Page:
distance = rltk::DistanceAlg::Manhattan.distance2d(
                        rltk::Point::new(x, y), 
                        pos.1
                    );
                }
                DistanceAlgorithm::Chebyshev => {
                    distance = rltk::DistanceAlg::Chebyshev.distance2d(
                        rltk::Point::new(x, y), 
                        pos.1
                    );
                }
            }
            voronoi_distance[seed] = (seed, distance);
        }

        voronoi_distance.sort_by(|a,b| a.1.partial_cmp(&b.1).unwrap());

        *vid = voronoi_distance[0].0 as i32;
    }

    for y in 1..self.map.height-1 {
        for x in 1..self.map.width-1 {
            let mut neighbors = 0;
            let my_idx = self.map.xy_idx(x, y);
            let my_seed = voronoi_membership[my_idx];
            if voronoi_membership[self.map.xy_idx(x-1, y)] != my_seed { neighbors += 1; }
            if voronoi_membership[self.map.xy_idx(x+1, y)] != my_seed { neighbors += 1; }
            if voronoi_membership[self.map.xy_idx(x, y-1)] != my_seed { neighbors += 1; }
            if voronoi_membership[self.map.xy_idx(x, y+1)] != my_seed { neighbors += 1; }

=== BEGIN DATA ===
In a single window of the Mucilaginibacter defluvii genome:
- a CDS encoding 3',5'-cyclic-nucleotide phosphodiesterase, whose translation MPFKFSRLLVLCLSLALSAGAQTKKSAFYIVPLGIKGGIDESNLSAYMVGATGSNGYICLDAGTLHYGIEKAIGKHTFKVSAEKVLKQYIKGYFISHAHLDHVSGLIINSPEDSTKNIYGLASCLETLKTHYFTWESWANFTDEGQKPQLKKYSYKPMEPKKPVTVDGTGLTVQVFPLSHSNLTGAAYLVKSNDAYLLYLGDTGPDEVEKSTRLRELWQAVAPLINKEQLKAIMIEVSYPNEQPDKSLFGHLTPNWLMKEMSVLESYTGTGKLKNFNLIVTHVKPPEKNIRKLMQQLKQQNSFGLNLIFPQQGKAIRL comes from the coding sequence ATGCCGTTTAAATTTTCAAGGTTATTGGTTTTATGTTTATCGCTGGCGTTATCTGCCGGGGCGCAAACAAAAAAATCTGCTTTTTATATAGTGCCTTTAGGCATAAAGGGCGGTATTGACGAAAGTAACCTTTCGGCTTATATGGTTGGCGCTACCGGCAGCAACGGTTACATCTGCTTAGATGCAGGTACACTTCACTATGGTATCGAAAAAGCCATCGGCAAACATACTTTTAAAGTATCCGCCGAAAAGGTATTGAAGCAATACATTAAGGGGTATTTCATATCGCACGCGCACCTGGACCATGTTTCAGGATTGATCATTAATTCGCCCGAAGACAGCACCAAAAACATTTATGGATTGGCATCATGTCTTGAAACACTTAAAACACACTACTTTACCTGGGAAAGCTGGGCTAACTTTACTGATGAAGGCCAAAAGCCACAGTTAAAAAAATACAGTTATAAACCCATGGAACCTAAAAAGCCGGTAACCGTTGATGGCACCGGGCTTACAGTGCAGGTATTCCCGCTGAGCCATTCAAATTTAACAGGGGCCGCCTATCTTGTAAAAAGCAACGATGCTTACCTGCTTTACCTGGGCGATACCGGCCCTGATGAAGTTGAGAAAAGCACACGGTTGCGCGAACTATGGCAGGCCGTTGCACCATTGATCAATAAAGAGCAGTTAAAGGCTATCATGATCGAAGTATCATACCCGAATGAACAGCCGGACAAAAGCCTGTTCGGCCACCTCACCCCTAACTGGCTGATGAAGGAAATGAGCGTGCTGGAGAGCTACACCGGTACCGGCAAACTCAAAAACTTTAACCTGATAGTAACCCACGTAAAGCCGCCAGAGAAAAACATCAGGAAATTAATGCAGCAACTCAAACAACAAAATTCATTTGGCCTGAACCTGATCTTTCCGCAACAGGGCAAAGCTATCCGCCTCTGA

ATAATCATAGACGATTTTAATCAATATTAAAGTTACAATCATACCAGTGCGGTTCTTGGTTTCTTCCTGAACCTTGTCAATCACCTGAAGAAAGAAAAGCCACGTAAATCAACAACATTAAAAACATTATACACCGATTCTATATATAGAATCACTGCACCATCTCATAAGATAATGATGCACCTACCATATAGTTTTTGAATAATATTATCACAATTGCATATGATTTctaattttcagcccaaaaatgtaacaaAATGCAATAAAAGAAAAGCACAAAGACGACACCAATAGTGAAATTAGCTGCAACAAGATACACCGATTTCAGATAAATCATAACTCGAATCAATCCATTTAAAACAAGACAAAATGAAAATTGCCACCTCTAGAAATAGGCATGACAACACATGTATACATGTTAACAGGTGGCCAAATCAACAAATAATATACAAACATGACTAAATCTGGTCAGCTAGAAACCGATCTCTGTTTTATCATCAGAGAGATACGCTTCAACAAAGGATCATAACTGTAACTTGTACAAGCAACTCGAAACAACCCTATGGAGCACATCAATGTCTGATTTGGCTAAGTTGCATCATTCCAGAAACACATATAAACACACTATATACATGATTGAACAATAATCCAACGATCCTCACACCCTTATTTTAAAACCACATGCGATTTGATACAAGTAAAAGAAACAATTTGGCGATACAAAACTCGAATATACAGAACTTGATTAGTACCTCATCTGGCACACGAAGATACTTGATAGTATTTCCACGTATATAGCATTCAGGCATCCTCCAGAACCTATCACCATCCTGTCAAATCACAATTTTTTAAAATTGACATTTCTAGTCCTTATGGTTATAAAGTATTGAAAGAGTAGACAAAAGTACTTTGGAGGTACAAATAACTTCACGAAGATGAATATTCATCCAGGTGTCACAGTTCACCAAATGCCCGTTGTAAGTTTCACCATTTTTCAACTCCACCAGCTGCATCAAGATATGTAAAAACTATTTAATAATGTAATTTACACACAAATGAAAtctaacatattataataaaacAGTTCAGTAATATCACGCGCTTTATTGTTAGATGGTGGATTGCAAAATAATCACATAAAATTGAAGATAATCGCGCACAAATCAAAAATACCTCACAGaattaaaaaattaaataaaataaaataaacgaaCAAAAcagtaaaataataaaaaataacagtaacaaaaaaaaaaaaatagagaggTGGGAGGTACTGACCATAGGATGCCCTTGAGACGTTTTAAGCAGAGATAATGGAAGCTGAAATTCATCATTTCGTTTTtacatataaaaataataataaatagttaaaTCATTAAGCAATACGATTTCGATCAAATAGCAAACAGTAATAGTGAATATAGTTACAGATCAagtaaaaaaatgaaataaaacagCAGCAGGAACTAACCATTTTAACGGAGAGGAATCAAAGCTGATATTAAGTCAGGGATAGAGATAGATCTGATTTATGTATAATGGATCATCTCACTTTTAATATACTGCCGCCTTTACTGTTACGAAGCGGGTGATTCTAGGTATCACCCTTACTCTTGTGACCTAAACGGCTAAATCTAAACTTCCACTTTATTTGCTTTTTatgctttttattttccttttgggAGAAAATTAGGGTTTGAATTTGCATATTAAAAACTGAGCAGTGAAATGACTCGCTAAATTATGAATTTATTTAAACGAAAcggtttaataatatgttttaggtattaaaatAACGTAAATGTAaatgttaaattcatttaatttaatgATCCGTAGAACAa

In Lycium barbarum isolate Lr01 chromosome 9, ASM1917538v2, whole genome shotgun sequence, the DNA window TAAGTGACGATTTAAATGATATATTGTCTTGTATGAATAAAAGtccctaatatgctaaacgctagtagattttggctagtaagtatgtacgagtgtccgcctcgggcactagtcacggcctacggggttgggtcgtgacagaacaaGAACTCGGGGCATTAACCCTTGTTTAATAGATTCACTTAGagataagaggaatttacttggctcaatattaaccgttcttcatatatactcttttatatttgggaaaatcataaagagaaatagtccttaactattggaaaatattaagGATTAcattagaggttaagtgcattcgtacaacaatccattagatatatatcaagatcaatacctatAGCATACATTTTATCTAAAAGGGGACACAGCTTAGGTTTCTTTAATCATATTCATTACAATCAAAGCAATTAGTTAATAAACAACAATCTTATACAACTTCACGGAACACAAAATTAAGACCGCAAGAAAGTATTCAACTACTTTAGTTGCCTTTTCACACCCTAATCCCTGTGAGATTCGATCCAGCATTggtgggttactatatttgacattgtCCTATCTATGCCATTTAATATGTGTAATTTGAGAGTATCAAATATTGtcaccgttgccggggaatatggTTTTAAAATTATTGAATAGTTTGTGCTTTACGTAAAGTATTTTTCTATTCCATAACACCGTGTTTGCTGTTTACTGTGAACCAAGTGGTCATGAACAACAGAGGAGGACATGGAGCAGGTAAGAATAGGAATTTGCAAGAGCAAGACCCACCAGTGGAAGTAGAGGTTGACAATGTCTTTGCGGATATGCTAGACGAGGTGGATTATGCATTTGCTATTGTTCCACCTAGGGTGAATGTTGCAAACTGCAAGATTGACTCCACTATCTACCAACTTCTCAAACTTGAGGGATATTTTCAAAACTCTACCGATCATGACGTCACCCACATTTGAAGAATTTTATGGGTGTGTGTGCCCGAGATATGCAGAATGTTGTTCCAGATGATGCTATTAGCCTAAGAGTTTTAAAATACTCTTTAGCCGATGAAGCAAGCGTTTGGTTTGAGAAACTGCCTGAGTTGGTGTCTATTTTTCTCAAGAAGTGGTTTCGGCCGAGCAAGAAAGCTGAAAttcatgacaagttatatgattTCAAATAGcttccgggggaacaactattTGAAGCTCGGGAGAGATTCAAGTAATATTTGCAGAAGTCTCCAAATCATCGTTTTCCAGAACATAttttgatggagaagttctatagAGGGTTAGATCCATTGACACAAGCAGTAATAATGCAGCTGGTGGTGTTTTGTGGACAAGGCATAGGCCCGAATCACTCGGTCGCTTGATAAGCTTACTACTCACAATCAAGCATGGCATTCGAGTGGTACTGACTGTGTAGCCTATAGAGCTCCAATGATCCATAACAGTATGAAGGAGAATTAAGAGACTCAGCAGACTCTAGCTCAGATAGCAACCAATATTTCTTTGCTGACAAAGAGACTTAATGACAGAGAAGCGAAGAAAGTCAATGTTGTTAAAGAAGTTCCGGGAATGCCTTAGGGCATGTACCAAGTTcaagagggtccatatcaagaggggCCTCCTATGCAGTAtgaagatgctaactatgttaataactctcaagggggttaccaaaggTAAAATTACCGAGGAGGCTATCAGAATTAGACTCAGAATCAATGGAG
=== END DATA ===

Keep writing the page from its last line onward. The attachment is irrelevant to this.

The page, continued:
if neighbors < 2 {
                self.map.tiles[my_idx] = TileType::Floor;
            }
        }
        self.take_snapshot();
    }
    ...
}

As a test, lets change the constructor to use Manhattan distance. The results will look something like this:

Screenshot.

Notice how the lines are straighter, and less organic looking. That's what Manhattan distance does: it calculates distance like a Manhattan Taxi Driver - number of rows plus number of columns, rather than a straight line distance.

Restoring Randomness

So we'll put a couple of constructors in for each of the noise types:


#![allow(unused_variables)]
fn main() {
pub fn pythagoras(new_depth : i32) -> VoronoiCellBuilder {
    VoronoiCellBuilder{
        map : Map::new(new_depth),